I was tentatively in favor of the jobs plan that Obama proposed last week. But that's before I realized that he has no intention of trying to get it passed:Wait, didn't the President promise that, in addition to tax hikes, the bill "would be paid for by additional long-term budget cuts tacked on top of the totals already agreed to by Congress during the debt ceiling negotiations"? Guess that promise now is inoperative.The White House said Monday that President Obama wants to pay for his $447 billion jobs bill by raising taxes on the wealthy and businesses. Jack Lew, director of the Office of Management and Budget (OMB), said the tax hikes would pay for Obama's entire bill, which the administration is sending to Congress Monday evening. . . .It's worth noting that a deduction phase-out is actually worse than a marginal tax hike. Deduction phase-outs amplify other rate increases--depending on how they're structured, a deduction phase-out can actually mean that you make less money at $251,000 than $249,000.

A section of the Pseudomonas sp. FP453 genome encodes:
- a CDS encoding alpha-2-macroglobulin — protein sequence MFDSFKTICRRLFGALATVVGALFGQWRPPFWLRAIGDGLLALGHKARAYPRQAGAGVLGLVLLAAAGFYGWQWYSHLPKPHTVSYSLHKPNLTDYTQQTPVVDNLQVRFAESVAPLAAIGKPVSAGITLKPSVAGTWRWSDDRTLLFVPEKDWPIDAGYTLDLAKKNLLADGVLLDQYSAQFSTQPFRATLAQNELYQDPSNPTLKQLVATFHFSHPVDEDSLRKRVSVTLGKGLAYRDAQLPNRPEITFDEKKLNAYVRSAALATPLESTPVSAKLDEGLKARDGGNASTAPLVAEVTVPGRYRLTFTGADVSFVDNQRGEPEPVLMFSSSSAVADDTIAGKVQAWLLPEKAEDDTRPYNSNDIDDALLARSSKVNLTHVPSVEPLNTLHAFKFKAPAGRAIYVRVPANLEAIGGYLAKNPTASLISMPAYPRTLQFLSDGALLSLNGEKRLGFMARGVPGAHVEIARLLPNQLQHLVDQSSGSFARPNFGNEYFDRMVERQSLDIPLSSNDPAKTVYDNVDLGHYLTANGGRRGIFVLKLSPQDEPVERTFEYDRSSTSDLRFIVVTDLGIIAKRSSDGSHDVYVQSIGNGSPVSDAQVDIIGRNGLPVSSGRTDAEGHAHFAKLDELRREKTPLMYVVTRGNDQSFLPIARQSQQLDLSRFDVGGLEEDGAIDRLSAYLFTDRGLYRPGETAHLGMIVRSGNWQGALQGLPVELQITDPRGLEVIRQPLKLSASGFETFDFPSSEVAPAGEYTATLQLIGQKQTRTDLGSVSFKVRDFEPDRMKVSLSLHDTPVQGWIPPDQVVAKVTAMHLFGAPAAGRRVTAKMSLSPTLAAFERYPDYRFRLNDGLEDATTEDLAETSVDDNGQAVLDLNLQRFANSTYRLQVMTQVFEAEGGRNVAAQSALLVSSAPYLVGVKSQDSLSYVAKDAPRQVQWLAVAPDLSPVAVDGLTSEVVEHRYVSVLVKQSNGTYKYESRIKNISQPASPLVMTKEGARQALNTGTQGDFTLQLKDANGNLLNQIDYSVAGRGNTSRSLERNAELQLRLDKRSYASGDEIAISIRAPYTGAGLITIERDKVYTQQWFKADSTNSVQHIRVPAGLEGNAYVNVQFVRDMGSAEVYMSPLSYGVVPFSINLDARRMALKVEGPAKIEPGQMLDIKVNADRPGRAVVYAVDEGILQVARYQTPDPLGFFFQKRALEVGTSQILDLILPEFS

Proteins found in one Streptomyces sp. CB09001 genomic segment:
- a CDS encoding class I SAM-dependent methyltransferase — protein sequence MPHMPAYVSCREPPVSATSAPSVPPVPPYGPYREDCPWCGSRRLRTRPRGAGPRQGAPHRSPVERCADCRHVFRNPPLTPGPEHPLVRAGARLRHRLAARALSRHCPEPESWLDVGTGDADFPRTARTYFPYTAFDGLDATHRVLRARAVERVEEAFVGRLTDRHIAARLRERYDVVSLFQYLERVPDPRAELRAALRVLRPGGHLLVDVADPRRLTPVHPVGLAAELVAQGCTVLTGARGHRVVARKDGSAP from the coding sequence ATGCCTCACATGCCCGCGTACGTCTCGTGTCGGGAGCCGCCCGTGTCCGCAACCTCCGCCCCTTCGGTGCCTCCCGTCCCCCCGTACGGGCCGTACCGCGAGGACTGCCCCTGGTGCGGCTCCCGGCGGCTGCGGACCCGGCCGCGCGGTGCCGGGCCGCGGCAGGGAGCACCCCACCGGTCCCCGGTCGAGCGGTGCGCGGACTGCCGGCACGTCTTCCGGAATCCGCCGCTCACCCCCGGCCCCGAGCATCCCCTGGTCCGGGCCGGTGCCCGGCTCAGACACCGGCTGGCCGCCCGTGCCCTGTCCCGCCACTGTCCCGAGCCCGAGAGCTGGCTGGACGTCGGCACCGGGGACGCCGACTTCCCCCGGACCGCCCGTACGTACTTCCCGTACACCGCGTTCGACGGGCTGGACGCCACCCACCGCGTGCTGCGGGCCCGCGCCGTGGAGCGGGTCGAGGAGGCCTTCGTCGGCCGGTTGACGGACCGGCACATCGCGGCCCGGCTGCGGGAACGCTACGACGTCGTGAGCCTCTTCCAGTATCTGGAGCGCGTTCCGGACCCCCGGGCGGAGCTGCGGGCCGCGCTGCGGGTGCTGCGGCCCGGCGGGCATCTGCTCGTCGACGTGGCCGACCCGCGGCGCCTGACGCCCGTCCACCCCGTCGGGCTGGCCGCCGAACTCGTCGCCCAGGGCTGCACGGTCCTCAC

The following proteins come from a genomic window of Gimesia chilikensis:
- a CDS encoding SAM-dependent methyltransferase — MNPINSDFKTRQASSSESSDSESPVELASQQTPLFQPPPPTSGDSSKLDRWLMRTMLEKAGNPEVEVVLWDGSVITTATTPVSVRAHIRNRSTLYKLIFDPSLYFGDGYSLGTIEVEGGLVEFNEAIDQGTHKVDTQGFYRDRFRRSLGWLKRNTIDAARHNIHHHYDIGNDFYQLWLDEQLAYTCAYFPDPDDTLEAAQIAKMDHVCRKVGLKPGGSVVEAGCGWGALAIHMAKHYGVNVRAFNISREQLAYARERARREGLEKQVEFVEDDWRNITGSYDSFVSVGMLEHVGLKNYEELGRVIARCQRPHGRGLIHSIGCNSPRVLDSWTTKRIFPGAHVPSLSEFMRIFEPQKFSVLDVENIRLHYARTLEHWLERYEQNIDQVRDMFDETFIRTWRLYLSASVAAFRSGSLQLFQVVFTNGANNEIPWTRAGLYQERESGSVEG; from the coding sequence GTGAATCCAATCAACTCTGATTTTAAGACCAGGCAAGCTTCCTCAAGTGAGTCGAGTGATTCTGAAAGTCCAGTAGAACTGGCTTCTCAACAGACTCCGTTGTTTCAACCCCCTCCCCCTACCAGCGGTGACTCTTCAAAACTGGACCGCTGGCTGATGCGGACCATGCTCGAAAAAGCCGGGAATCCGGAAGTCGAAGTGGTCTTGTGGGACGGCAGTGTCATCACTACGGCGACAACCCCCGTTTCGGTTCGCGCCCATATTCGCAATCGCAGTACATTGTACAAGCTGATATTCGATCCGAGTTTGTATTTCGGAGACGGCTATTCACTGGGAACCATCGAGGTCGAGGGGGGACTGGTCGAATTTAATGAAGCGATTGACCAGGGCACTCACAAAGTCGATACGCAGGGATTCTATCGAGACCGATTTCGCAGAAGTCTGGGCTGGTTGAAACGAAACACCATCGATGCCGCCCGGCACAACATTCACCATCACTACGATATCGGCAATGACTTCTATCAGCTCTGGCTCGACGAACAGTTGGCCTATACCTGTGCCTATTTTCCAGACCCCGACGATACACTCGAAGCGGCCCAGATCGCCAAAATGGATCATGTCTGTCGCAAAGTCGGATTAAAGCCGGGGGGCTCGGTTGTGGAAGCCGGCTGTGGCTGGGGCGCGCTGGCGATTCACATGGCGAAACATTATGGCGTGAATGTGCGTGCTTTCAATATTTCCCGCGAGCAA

But more importantly, paying for the bill with tax hikes--any tax hikes--is going to substantially reduce the stimulus this bill provides. Just as government spending boosts aggregate demand, tax hikes (yes, even on rich people), reduce aggregate demand. Providing stimulus through payroll tax cuts that are financed with tax hikes on other people is like trying to boost your household income by making your wife pay you to mow the lawn.
Saturday, September 17, 2011
The Atlantic's Megan McArdle on Stimulus II: